As the penetration of technology increases its pace within businesses and organisations around the world, organisations are increasingly turning to technology to assist with large-scale data driven decision-making. Many decisions within organisations are now dependent on both the technology and the quality and currency of the data being used.
Organisations are also pretty much tied into the metrics they use, in that organisational metrics are in a large part the sole providers of the data being used for decision-makers within organisations. A metric refers to the quantifiable measure that is used to identify, monitor and assess trends, changes or any form of characteristic of a particular organisational process . In short, much, if not all, of the data used in organisational decision-making tends to come from the matrix used within that organisation.
…organisational metrics are in a large part the sole providers of the data being used for decision-makers within organisations
Data and decision making
Data on its own has little meaning, however, and requires interpretation, analytical skills and considerable levels of critical thinking in order for it to provide valuable and reliable/valid insights which can be used to effect change, which is what decision-making is largely about.
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Managers, perceptions and reactions to decision-making technology
One of the areas of considerable organisational and research interest recently has been trying to understand managers’ perceptions and reactions to new technology and how it is used for either providing data for decision-making or being a significant part of the decision making and sense making processes.
Fairly obviously, the success and quality of data driven decision-making relies mainly on the quality of the data, its organisation and the quality of the analysis or sense making that turns that data into information and knowledge
The process of turning organisational activities into measurable metrics, converting into valid and reliable data and then transforming it into useful information and knowledge is a knowledge management issue and, therefore, based on the knowledge management and absorptive capacity/learning capabilities of the organisation . These processes together form a significant source of competitive advantage for most organisations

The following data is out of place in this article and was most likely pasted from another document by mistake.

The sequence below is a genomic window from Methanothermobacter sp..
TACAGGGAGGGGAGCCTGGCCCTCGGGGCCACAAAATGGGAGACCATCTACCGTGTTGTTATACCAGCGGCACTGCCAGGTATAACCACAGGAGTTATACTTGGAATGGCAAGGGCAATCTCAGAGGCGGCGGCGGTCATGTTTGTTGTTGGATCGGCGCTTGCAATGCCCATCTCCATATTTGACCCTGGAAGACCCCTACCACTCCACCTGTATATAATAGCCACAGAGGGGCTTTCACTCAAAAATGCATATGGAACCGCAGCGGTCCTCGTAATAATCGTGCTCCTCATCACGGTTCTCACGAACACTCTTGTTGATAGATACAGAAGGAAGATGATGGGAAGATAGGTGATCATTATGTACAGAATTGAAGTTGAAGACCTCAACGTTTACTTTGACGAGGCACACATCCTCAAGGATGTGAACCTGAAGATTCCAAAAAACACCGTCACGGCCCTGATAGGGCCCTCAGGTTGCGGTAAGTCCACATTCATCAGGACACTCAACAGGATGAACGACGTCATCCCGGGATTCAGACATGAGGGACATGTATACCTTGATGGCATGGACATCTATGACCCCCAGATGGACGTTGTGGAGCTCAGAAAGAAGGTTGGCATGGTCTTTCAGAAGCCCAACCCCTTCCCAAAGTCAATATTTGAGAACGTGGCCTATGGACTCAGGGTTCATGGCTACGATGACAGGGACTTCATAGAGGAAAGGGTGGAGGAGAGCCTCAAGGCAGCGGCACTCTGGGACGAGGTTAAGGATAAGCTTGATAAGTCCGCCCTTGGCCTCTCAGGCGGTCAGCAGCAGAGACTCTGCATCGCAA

The technology acceptance model
Probably one of the most widely accepted models within the area of information systems, is the Technology Acceptance Model – initially based on work in 1986 . Since then the model has being continually updated and elaborated to include the following variables
• Voluntary innovation, or the amount to which engagement in innovation is perceived as being voluntary or forced.
• Relative advantage – the perceived value of an innovation and whether or not it is seen as being better than what went before.
• Compatibility – the degree to which the technology is seen to be consistent with the values, needs and experience of the technology adopters.
• Complexity, or how difficult the new technology is to use.
• Observability, or how readily the outcomes of the technology can be perceived.
• Piloting, or the degree to which an innovation technology can be experimented with before it is actually adopted.
• Image, or whether or not the use of the technology or innovation is seen to enhance the individual’s image or status within the organisational social system.
• Self=efficacy, or the belief that an individual is capable of using and mastering the technology and that they can use it to solve the problems that need to be solved.
• End-user support – the level of support available to new and existing users of the technology.
• Objective usability, which refers to a relatively objective comparison of the technology with other systems or technologies and how usable they are.
• Personal innovation behaviours, which refers to how willing an individual is to try out new technologies.